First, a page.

I know I have already used the words beautiful and magical to describe this film, but it really is. If you haven’t seen it, you absolutely must! I saw it for the first time at Bath Film Festival and was completely moved.
In case you still had doubts, here is the trailer:
Set in 1940s Spain, Ofelia (Ivana Baquero) escapes from the horrors closing in on her into creepy, captivating fantasy world based on the fairy tales she loves so much. Led by a faun (Doug Jones), Ofelia completes quests to prove herself.
Another fairytale that is Grimm in every sense, it deconstructs the psyche of a child trapped in an impossible situation.
Written and directed by the hugely talented Guillermo del Toro (Hellboy, Cronos), unsurprisingly it won three Oscars including make-up and cinematography and is currently the 126th on IMDb’s Top 250.
Tracy Lord (Hepburn)’s ex-husband (Cary Grant) and a tabloid reported (James Stewart) turn up a few days before her second wedding, making her question what type of woman she is and what type of man she should marry.
Fantastic cast and director George Cukor (My Fair Lady, A Star is Born) aside, the script is a masterpiece which won Donald Ogden Stewart an Oscar for best script. Stewart won Leading Actor.
It was remade in to musical High Society (1956), but it doesn’t compare to the original.
Starring James Stewart (reason 1 to watch it all year round) as kind-hearted George Bailey, who finds himself out of money and luck, unable to support his family through the festive season. Thinking they would be better off without him, George tries to take his life (reason 2 – not exactly festive). Stopped by an angel called Clarence (Henry Travers), George is shown exactly what the world would be like if he had not been born. As a result, 80% of the film is not set at Christmas (reason3).
Without wanting to give too much away, Frank Capra’s award winning film (reason 4 – it was nominated for 5 Oscars, reason 5 – it’s number 26 in the top 250 films on IMDb) walks us through one man’s life and the ways in which his small acts of kindness rippled across everyone he met.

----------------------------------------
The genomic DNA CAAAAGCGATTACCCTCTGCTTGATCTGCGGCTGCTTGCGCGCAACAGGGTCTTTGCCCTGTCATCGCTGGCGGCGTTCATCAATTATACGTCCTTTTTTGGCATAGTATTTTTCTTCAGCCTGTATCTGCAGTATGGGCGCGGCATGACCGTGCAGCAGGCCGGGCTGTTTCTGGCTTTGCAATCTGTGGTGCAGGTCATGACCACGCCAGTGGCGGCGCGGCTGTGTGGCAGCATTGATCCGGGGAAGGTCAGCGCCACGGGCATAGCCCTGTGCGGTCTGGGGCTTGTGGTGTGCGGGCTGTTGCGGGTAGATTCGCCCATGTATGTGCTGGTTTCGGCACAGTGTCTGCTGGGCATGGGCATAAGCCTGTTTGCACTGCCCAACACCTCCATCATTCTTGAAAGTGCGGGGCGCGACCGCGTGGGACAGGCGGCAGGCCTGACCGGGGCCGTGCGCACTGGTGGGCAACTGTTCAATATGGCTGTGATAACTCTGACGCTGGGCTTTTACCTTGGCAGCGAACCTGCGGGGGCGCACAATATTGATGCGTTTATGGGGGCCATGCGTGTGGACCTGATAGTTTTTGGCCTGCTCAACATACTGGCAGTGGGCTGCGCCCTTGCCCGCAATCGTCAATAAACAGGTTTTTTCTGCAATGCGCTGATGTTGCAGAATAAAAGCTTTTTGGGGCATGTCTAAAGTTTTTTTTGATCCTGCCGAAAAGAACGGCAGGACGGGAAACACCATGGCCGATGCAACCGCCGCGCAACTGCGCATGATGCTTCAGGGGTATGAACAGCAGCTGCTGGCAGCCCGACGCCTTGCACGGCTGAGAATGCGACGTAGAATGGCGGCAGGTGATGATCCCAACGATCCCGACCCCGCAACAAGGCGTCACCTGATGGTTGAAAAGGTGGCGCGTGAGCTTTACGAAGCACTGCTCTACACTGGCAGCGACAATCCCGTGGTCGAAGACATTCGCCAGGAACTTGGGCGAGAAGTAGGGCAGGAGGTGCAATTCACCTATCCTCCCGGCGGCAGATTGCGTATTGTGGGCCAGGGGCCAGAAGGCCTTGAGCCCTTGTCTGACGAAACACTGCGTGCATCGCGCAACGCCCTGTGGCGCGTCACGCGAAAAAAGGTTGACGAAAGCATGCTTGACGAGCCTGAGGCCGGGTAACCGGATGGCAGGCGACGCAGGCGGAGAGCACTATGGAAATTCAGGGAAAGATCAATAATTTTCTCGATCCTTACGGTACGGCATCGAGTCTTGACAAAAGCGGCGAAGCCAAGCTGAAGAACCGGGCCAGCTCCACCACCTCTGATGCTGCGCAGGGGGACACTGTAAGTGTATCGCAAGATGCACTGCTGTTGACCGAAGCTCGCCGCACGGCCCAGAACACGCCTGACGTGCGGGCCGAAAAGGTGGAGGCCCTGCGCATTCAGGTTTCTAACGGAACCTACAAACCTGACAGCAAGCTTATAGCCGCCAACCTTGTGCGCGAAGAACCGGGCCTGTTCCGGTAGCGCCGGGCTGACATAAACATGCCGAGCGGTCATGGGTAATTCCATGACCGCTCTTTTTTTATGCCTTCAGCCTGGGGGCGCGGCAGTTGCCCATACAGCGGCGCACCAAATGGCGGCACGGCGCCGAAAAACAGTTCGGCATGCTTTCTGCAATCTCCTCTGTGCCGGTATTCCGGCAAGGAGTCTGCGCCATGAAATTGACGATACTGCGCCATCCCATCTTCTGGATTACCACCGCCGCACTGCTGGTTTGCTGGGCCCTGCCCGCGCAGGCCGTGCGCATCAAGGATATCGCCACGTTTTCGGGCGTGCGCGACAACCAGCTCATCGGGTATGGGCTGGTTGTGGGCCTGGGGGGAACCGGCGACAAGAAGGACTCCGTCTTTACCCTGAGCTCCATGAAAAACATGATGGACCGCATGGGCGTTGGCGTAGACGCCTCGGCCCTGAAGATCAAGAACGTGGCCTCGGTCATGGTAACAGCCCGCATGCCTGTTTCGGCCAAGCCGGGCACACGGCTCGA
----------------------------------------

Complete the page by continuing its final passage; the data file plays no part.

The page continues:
Released after the Second World War, it unsurprisingly features a lot of patriotism and army references (reason 6). George feels helpless for not being able to fight for his country, but is reassured that his work at home in small town America has held everything together. He is as important as the people who died fighting.
This is not a film about Christmas. This is about the aftermath of the Second World War, the people who were lost during it whose lives were not spent in vain and those who were left behind trying to find meaning after so much devastation.
Peter’s (Daid Niven) bomber is going down over the Channel. He makes radio contact with June (Kim Hunter), and American service woman and passes on his dying words.
But when his designated angelic guide gets lost in the fog, he wakes up near June’s house. So he finds himself caught up in a celestial legal battle for his life, literally.
Niven and Hunter are utterly compelling and completely heartbreaking in this classic Powell and Pressburger feature. Full of theological debate and logic, every detail has been clearly thought-through to create a film that is … heavenly.